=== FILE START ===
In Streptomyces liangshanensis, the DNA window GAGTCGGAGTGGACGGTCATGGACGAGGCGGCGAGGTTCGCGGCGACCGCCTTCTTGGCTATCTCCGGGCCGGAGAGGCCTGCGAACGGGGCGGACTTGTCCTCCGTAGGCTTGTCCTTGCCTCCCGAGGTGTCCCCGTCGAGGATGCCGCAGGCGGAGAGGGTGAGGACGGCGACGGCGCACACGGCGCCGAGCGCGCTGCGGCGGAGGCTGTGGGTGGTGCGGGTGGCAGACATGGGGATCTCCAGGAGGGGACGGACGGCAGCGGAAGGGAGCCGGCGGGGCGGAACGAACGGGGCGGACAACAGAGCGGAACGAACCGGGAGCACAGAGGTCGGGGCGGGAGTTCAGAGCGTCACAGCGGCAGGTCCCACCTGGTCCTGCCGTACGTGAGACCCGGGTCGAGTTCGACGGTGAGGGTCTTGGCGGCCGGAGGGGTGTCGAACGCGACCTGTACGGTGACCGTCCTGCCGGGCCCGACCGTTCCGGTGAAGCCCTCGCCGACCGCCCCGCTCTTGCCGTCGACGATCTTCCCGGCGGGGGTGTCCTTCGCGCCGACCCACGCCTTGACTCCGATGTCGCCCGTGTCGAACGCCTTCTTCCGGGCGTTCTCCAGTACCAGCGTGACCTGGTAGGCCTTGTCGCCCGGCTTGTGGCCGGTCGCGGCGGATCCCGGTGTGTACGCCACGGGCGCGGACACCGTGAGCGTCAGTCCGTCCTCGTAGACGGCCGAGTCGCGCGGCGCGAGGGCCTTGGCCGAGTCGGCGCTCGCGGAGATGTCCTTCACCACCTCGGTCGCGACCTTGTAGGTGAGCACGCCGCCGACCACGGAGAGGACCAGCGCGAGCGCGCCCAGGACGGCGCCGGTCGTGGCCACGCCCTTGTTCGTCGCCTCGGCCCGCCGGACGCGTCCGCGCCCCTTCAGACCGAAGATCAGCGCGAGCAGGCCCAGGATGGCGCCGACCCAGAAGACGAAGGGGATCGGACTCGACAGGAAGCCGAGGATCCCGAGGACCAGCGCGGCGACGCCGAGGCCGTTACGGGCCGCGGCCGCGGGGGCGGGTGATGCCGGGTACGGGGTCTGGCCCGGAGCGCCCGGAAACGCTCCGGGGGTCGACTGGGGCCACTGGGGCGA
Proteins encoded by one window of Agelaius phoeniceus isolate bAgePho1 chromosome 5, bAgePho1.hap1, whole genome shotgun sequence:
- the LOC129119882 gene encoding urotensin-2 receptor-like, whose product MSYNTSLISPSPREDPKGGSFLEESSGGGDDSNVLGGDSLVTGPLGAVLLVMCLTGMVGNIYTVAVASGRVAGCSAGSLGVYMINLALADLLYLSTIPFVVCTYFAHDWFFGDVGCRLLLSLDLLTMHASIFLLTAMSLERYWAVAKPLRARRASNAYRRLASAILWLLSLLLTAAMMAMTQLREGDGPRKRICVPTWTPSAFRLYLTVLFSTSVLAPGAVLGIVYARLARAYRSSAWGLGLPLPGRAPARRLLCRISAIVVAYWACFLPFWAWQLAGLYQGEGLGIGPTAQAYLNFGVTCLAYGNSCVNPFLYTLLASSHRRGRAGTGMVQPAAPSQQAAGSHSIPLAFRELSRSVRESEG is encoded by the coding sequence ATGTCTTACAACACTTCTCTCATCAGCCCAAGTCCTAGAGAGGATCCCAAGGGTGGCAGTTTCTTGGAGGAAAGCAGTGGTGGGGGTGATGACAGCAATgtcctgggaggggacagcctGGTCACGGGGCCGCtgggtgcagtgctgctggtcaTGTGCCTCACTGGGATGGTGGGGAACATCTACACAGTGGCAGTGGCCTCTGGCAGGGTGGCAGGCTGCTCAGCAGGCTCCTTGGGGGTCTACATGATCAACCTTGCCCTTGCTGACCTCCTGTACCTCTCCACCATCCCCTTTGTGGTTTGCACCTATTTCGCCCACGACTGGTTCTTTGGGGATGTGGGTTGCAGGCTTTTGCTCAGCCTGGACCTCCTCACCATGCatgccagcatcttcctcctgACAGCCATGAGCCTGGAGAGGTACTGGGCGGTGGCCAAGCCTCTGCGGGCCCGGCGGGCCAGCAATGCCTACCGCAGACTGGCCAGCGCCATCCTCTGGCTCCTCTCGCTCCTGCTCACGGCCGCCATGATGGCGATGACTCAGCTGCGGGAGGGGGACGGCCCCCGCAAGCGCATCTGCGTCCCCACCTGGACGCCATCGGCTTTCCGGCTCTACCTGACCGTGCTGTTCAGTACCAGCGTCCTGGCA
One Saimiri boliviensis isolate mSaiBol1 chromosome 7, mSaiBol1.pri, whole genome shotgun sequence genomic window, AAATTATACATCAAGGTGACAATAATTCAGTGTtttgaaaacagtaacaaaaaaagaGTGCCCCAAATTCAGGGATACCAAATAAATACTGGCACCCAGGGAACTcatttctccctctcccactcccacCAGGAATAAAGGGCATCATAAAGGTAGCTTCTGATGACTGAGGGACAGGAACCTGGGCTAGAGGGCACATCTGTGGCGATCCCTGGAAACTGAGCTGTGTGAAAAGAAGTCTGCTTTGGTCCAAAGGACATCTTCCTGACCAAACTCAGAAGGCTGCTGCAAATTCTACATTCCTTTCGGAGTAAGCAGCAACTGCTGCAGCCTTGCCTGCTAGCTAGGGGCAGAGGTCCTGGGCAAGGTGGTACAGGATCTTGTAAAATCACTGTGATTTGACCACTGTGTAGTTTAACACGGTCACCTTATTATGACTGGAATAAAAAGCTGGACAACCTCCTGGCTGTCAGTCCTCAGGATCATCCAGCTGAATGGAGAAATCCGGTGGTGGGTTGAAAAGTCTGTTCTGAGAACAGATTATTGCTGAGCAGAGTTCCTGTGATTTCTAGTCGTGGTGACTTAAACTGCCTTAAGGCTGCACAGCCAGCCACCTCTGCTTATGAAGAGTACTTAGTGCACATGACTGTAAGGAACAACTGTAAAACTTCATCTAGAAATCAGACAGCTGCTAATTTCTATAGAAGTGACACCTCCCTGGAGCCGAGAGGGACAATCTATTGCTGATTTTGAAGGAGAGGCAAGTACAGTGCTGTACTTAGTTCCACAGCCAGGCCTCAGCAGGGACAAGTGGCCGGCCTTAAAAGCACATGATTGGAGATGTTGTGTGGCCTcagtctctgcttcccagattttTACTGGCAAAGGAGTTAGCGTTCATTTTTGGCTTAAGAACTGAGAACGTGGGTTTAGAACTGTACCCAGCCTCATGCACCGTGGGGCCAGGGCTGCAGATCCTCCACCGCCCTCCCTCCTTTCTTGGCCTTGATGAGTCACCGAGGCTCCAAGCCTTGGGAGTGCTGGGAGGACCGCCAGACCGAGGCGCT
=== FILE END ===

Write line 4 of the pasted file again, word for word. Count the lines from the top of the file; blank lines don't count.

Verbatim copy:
One Saimiri boliviensis isolate mSaiBol1 chromosome 7, mSaiBol1.pri, whole genome shotgun sequence genomic window, AAATTATACATCAAGGTGACAATAATTCAGTGTtttgaaaacagtaacaaaaaaagaGTGCCCCAAATTCAGGGATACCAAATAAATACTGGCACCCAGGGAACTcatttctccctctcccactcccacCAGGAATAAAGGGCATCATAAAGGTAGCTTCTGATGACTGAGGGACAGGAACCTGGGCTAGAGGGCACATCTGTGGCGATCCCTGGAAACTGAGCTGTGTGAAAAGAAGTCTGCTTTGGTCCAAAGGACATCTTCCTGACCAAACTCAGAAGGCTGCTGCAAATTCTACATTCCTTTCGGAGTAAGCAGCAACTGCTGCAGCCTTGCCTGCTAGCTAGGGGCAGAGGTCCTGGGCAAGGTGGTACAGGATCTTGTAAAATCACTGTGATTTGACCACTGTGTAGTTTAACACGGTCACCTTATTATGACTGGAATAAAAAGCTGGACAACCTCCTGGCTGTCAGTCCTCAGGATCATCCAGCTGAATGGAGAAATCCGGTGGTGGGTTGAAAAGTCTGTTCTGAGAACAGATTATTGCTGAGCAGAGTTCCTGTGATTTCTAGTCGTGGTGACTTAAACTGCCTTAAGGCTGCACAGCCAGCCACCTCTGCTTATGAAGAGTACTTAGTGCACATGACTGTAAGGAACAACTGTAAAACTTCATCTAGAAATCAGACAGCTGCTAATTTCTATAGAAGTGACACCTCCCTGGAGCCGAGAGGGACAATCTATTGCTGATTTTGAAGGAGAGGCAAGTACAGTGCTGTACTTAGTTCCACAGCCAGGCCTCAGCAGGGACAAGTGGCCGGCCTTAAAAGCACATGATTGGAGATGTTGTGTGGCCTcagtctctgcttcccagattttTACTGGCAAAGGAGTTAGCGTTCATTTTTGGCTTAAGAACTGAGAACGTGGGTTTAGAACTGTACCCAGCCTCATGCACCGTGGGGCCAGGGCTGCAGATCCTCCACCGCCCTCCCTCCTTTCTTGGCCTTGATGAGTCACCGAGGCTCCAAGCCTTGGGAGTGCTGGGAGGACCGCCAGACCGAGGCGCT